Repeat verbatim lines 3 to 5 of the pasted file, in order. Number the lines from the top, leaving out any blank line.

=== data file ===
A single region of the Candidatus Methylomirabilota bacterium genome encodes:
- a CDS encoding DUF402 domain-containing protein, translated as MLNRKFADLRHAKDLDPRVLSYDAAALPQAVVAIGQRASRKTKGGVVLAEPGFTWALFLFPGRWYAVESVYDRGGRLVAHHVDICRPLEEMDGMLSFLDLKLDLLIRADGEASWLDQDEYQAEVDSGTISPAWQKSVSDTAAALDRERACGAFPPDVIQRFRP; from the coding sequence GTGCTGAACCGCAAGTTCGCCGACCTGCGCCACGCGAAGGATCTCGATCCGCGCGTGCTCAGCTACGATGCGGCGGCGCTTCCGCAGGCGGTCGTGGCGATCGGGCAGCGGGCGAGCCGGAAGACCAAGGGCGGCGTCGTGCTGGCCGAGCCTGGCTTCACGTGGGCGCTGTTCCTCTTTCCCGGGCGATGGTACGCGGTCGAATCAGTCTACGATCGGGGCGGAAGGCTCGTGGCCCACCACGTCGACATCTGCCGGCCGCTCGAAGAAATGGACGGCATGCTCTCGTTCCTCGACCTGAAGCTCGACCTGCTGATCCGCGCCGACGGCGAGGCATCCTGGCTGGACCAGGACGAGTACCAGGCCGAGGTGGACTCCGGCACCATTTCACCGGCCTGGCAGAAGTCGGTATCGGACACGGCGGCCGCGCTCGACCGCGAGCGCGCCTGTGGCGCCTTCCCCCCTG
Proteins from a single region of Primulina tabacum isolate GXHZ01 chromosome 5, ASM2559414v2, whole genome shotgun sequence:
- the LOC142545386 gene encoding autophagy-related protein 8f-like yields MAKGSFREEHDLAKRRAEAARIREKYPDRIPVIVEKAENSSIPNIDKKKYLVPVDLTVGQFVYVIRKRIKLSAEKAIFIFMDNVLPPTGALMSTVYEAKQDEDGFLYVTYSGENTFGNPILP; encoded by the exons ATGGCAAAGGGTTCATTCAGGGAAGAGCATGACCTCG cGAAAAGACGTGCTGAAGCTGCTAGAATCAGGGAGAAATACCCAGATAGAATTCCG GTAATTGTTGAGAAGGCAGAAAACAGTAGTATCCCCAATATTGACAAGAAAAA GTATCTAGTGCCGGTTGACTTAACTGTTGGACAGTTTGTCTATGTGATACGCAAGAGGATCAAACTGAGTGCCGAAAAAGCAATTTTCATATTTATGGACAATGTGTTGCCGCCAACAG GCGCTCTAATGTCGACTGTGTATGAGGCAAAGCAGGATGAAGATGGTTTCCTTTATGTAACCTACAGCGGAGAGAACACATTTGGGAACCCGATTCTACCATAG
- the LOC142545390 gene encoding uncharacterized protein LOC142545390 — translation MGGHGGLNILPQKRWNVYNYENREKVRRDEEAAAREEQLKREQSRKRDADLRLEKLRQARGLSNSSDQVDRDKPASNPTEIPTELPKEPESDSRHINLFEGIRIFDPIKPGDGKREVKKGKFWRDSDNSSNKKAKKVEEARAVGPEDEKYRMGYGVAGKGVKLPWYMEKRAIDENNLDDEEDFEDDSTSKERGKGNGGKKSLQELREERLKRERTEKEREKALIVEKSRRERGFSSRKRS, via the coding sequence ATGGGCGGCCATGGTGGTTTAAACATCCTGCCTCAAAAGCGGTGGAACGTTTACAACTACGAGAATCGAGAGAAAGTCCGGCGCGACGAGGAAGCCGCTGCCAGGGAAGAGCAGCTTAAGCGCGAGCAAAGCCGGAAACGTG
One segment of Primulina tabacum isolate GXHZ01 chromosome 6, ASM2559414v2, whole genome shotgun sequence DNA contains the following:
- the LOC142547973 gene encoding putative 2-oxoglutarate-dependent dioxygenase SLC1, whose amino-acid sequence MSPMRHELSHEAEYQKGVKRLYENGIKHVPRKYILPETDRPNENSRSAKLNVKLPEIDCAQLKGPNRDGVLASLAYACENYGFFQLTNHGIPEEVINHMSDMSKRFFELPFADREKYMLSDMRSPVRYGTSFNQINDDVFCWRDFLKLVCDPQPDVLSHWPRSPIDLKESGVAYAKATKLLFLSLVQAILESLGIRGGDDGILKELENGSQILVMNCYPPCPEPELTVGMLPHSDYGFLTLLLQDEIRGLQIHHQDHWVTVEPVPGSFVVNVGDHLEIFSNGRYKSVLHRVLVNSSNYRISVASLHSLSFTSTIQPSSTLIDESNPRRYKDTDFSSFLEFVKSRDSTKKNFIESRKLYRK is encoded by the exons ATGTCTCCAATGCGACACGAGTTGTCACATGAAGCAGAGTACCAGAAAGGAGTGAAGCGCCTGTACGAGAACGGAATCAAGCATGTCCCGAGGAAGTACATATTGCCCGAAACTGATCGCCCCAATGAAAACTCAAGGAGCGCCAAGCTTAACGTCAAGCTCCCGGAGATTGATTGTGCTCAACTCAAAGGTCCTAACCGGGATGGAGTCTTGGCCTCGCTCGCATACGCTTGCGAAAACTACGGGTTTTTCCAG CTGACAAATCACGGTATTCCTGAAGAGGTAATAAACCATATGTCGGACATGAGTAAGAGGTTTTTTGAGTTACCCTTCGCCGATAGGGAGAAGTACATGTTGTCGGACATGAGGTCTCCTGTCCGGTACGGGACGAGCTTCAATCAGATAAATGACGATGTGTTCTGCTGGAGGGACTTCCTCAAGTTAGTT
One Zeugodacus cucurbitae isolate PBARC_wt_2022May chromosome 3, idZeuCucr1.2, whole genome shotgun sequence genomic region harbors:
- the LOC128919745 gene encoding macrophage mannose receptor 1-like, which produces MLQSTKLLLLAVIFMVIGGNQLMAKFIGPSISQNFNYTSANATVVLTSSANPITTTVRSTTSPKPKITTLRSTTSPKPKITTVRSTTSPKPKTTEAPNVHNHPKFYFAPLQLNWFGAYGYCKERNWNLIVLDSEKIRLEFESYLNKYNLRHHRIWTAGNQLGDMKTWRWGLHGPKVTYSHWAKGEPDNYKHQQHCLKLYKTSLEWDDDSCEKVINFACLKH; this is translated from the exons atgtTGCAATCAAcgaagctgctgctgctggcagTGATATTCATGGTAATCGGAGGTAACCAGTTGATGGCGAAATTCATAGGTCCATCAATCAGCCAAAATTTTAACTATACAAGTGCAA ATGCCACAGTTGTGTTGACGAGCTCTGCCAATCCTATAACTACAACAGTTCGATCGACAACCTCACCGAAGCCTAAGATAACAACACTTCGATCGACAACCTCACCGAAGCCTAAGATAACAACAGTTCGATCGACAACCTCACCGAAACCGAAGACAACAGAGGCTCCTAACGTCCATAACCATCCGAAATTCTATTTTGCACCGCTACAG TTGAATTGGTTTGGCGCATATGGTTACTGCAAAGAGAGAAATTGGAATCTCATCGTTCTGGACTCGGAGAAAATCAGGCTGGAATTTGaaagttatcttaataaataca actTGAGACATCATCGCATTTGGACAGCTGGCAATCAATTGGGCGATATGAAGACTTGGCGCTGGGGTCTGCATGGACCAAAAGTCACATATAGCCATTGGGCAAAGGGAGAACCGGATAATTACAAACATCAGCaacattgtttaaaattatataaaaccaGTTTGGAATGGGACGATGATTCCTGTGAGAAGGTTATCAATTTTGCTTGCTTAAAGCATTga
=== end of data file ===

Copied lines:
Proteins from a single region of Primulina tabacum isolate GXHZ01 chromosome 5, ASM2559414v2, whole genome shotgun sequence:
- the LOC142545386 gene encoding autophagy-related protein 8f-like yields MAKGSFREEHDLAKRRAEAARIREKYPDRIPVIVEKAENSSIPNIDKKKYLVPVDLTVGQFVYVIRKRIKLSAEKAIFIFMDNVLPPTGALMSTVYEAKQDEDGFLYVTYSGENTFGNPILP; encoded by the exons ATGGCAAAGGGTTCATTCAGGGAAGAGCATGACCTCG cGAAAAGACGTGCTGAAGCTGCTAGAATCAGGGAGAAATACCCAGATAGAATTCCG GTAATTGTTGAGAAGGCAGAAAACAGTAGTATCCCCAATATTGACAAGAAAAA GTATCTAGTGCCGGTTGACTTAACTGTTGGACAGTTTGTCTATGTGATACGCAAGAGGATCAAACTGAGTGCCGAAAAAGCAATTTTCATATTTATGGACAATGTGTTGCCGCCAACAG GCGCTCTAATGTCGACTGTGTATGAGGCAAAGCAGGATGAAGATGGTTTCCTTTATGTAACCTACAGCGGAGAGAACACATTTGGGAACCCGATTCTACCATAG
- the LOC142545390 gene encoding uncharacterized protein LOC142545390 — translation MGGHGGLNILPQKRWNVYNYENREKVRRDEEAAAREEQLKREQSRKRDADLRLEKLRQARGLSNSSDQVDRDKPASNPTEIPTELPKEPESDSRHINLFEGIRIFDPIKPGDGKREVKKGKFWRDSDNSSNKKAKKVEEARAVGPEDEKYRMGYGVAGKGVKLPWYMEKRAIDENNLDDEEDFEDDSTSKERGKGNGGKKSLQELREERLKRERTEKEREKALIVEKSRRERGFSSRKRS, via the coding sequence ATGGGCGGCCATGGTGGTTTAAACATCCTGCCTCAAAAGCGGTGGAACGTTTACAACTACGAGAATCGAGAGAAAGTCCGGCGCGACGAGGAAGCCGCTGCCAGGGAAGAGCAGCTTAAGCGCGAGCAAAGCCGGAAACGTG